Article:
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Kadyrov Denies Sending Chechen Troops to Eastern Ukraine

Chechen leader Ramzan Kadyrov has denied he has anything to do with the presence of armed Chechens in eastern Ukraine.

Chechen leader Ramzan Kadyrov has denied sending men to fight in eastern Ukraine, despite news reports claiming that separatist gunmen in the region are acting in his service.

In a statement posted Tuesday on his Instagram account, Kadyrov said any Chechen who might have turned up in eastern Ukraine was acting on his own accord.

"No 'Chechen troops' and especially no 'military convoys from Chechnya' are taking part in the conflict," Kadyrov said on his Instagram page. "If somewhere in the conflict zone somebody saw a Chechen, that's his personal business."

On Tuesday, The Financial Times reported that dozens of Chechen militants had joined the fighting in eastern Ukraine on the side of pro-Russian separatists.

"Our president [Kadyrov] gave the order. They called us and we came," one of the fighters, a 33-year-old named Zelimkhan, was quoted as saying.

Residents of the Chechen cities of Grozny and Gudermes were also discovered among 43 separatists who were injured and hospitalized after clashes between rebels and government forces earlier this week, Ukraine's regional news portal Ostrov reported Tuesday, citing the Kiev-loyal mayor of Donetsk, Oleksandr Lukyanchenko.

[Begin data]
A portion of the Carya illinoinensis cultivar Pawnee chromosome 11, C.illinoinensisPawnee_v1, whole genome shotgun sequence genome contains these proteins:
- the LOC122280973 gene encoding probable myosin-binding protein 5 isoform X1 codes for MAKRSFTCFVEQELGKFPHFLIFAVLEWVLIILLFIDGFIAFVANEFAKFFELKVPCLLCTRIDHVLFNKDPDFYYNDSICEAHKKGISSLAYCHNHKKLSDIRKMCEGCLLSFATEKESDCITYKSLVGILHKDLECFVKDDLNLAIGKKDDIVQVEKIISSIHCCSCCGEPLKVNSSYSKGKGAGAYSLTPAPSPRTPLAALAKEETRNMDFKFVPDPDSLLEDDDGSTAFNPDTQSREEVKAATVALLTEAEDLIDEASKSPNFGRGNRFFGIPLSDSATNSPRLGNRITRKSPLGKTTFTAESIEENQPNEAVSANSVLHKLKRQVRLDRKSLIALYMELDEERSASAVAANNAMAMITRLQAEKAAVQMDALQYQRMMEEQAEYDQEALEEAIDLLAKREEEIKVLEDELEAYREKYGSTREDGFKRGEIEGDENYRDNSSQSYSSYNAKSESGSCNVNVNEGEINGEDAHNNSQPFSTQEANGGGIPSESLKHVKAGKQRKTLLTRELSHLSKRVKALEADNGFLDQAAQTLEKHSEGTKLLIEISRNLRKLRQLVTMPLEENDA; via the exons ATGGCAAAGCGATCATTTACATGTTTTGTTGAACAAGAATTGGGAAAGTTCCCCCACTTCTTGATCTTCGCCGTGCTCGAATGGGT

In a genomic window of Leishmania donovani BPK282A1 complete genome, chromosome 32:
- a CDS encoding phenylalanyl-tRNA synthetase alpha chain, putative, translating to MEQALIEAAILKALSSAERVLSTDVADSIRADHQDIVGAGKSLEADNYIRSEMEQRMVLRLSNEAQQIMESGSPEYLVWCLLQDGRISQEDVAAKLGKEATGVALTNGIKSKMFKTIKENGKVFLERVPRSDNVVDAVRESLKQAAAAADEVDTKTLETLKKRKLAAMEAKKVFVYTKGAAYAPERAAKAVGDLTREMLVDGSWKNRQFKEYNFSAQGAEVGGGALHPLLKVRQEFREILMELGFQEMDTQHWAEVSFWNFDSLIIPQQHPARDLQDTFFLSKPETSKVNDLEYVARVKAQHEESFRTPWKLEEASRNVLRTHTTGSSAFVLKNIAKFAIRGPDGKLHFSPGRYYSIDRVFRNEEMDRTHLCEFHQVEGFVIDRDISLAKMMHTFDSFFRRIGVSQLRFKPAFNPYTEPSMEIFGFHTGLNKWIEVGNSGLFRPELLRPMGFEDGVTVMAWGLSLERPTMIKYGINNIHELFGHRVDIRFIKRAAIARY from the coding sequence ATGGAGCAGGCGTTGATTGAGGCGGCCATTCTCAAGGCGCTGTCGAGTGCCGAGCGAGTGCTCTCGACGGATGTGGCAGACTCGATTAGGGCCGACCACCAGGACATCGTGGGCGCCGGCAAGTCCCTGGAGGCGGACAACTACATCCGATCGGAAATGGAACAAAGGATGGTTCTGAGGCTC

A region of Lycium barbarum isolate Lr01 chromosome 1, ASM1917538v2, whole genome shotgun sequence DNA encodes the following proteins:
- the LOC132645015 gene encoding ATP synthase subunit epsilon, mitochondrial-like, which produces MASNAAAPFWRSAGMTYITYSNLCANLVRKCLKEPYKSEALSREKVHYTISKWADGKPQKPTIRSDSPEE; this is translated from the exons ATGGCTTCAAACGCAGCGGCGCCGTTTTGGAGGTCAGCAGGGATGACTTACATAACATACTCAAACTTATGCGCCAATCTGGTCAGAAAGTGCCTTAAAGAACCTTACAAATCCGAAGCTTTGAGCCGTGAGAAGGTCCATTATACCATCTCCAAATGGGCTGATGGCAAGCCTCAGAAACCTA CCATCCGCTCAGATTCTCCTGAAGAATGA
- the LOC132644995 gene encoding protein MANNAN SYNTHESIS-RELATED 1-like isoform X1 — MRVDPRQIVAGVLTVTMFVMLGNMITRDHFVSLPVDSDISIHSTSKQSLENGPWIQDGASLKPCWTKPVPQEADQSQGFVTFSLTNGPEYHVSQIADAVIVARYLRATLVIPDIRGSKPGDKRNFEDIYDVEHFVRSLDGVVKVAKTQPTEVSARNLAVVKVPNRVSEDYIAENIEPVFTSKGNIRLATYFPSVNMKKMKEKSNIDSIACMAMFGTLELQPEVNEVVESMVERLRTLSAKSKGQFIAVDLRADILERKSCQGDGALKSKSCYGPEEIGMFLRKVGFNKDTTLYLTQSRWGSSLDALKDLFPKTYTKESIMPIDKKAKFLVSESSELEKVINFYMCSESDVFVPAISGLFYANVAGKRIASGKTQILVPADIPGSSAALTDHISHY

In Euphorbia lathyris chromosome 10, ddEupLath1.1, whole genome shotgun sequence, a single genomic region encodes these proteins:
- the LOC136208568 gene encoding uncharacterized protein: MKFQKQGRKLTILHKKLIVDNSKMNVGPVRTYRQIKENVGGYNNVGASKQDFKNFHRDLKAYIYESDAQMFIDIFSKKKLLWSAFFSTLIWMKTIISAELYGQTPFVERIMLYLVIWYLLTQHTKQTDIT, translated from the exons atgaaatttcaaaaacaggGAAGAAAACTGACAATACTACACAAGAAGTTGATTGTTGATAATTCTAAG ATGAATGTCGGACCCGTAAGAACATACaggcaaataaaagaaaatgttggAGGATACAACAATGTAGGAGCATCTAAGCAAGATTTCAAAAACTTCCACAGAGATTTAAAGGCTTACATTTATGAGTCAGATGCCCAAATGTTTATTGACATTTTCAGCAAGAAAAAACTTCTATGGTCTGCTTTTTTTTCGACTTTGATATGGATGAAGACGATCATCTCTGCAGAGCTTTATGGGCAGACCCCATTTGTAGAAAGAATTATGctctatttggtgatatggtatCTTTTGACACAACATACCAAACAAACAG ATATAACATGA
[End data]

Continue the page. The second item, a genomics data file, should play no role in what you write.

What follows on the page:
Meanwhile, Russian opposition leader Boris Nemtsov posted evidence of what he said were armed Chechen fighters in Ukraine, saying Wednesday on his Facebook page that Ukraine should appeal to Putin to "withdraw Kadyrov's men and other saboteurs from Donetsk."

"This is what the 'Russian spring' in Donetsk looks like," Nemtsov wrote on Facebook alongside a picture of heavily armed militants. "Kadyrov's men are conducting namaz [Muslim prayer] during a break between fights for the city's airport. The situation is the same as in 1999 in Dagestan and Chechnya."

"These goons are there on Kadyrov's orders, and therefore on Putin's," Nemstov added.

After the fall of Ukraine's previous, Moscow-backed administration, Kadyrov offered to send soldiers into the country to "protect" Russian and Chechen residents in Crimea from "terrorists" who came to power.

Putin also called the Chechen leader earlier this week to thank him for helping secure the release of two Russian journalists, who had been detained in Donetsk by Ukraine's government forces since mid-May, Izvestia reported, citing Kremlin spokesman Dmitry Peskov.

However, Kadyrov has denied he has anything to do with the presence of armed Chechens in eastern Ukraine.

"Foreign policy is the jurisdiction of the Russian president and the Foreign Ministry," he said in his Instagram post. "They are making every effort to bring order and stability to brotherly Ukraine. We strongly support the stance of Russian President Vladimir Putin in this issue!"

See also:
Chechen Leader Kadyrov Offers to Send Troops, Peacekeepers to Ukraine
Putin Thanks Kadyrov for Help Freeing LifeNews Journalists

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